Whistle While You Work

by Dr. Richard Stimson

in Wright Activities Before and After 1903

The following article described a day of work in the life of the Wright Brothers as they prepared for their Army test flights as it appeared in the Philadelphia Evening Star in July 1909:

They put their aeroplane together at Fort Myer to the tune of the “Traumerie.” It’s a sad, sweet old tune by Robert Schumann, its name in English means “Dreaming.”

“Charlie (Taylor), where’s the sled hinges?” asks Wilbur in the little shed at Fort Myer.

“There they are,” says Charley, the Wright mechanic.

“Not enough. Ought to have lots of those.” For a minute he looks tired with Charlie. Then he begins to whistle “Traumerie.” And then he becomes gentle again.

He is putting one of those long sled runners on the plane. It is necessary to bore some holes in it. He gets the drill and sits on the floor, with the runner beneath him. It’s an awful hot day. The suit he got in France is of heavy cloth; his funny, foreign shoes squeak with the heat, when he bends.

He drills and whistles the dreaming song.

Orville is on the other side of the workshop, pulling at the lever that twists the planes. At least they’re right. Then he, too, begins to whistle: “Our life is like a busy day.”

Pretty soon Charlie that has been filling a piece at the bench finishes his job. He bends down to examine it carefully, and he takes up the tune:

“When evening comes we look and wonder what our toil has done.” They are all three whistling it.

Then Lieutenant Lahm, the aeronaut of the United States army signal corps, enters the shed. He has a book in which he writes in a very mysterious fashion every now and then.

The Wrights shake hands with him and then go on about their work and their whistling.

Pretty soon Lahm begins to whistle the same air. He stops only when he writes in his mysterious book.

“Charles where’s the center punch?”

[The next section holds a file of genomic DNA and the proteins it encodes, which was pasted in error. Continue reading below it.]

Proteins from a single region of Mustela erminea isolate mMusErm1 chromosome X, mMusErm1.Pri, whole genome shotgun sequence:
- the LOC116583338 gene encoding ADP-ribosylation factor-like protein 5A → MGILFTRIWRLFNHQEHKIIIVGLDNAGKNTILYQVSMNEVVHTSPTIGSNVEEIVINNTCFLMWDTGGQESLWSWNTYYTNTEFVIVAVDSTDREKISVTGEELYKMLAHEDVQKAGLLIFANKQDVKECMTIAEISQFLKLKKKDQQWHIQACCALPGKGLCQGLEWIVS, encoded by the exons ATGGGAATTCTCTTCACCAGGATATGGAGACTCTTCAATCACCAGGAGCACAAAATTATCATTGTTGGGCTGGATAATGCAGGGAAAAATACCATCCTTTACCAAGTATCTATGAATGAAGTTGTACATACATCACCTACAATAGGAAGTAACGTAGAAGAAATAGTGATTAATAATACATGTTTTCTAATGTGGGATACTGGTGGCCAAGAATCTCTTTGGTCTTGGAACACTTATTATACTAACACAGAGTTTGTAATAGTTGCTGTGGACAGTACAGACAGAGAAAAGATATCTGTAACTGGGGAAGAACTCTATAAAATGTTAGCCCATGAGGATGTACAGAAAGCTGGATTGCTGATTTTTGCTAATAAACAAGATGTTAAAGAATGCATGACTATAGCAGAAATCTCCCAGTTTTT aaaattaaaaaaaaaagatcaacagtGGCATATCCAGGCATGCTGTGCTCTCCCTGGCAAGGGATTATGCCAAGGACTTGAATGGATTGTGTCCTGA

“Well, I brought one. It’s somewhere,” says Charles.

“Oh, all right. Here it is. Never mind.” Says Wilbur.

Punch. Punch. Punch. He is marking three holes in the hinge that will fit on the rudder.

Suddenly he stops, goes over to a corner of the shed and gets a small lard pail. He is going for water. There’s a little spring in the rear of the shed. Lots of folks would have had spring water with ice, sent out to them from the city, if they were in the places of the Wright Brothers. But that’s not their way.

Out in the hot sun he goes. Its rays fairly gleam on his bald head. You’d hardly think there in the sunlight, that the laurels of the civilized world are resting on the head of that man with the lard pail – that man who wades through the weeds and whistles as he goes, “The Traumerie.”

“And in our sleeping, dream the sweeter for the vic’tries we have won,” he whistles as he re-enters the shed.

“Oh, good,” exclaims Orville.

He buries his face in the pail. Charlie, wiping his hands on his trousers, comes over and waits until Orville’s face emerges from the lard pail – this face that is known to the whole civilized world.

Its Charlie’s turn.

Orville wheels about to his job and his tune. He’s tinkering with the engine now. Charlie drinks.

Wilbur stands by.

Charlie hands him the pail and goes back to his bench.

And Wilbur’s gleaming dome rises above the shining tin pail, as he pours into his charmed person not less than a pint of water.

Then he gets back to work.

And it isn’t long until they’re all three whistling again. And working. And dreaming, as all the rest of the world is dreaming, of the day when mankind shall be at home in the air.

“Sure that works easy enough?” Wilbur asks Orville. “Better try that lever to see.”

“No it doesn’t,” says Orville, as the planes, in warping fairly squeak.

The rest of the forenoon Orville, who is scheduled to make the flights, works at the warping apparatus.

You see, when a man is going to risk his life in a machine he wants to know how the machine is put together. He’s willing to get his hands pretty horny and dirty in getting things just right.

Noon Arrives.

“For goodness sake, when do we eat?” asks Orville.

Wilbur, who is puttering contemplatively with a hinge, stops whistling and says:

“Well, we might as well go now.”

So off they go across the hot, weedy, clayey testing grounds. No automobiles for them. They wait for the streetcar. It takes them two miles across the Potomac River from Virginia to Georgetown, which is part of Washington. And here, in a little outskirts restaurant they have ham and eggs and buttermilk.

The man who gets to the cashier first pays the bill, and then they hustle back to the shop, where all the afternoon they work the lever, the drill and hammer.

Yes, that machine will be perfect when they make the real fly before Uncle Sam’s scrutinizing eyes.

Previous post:

Next post: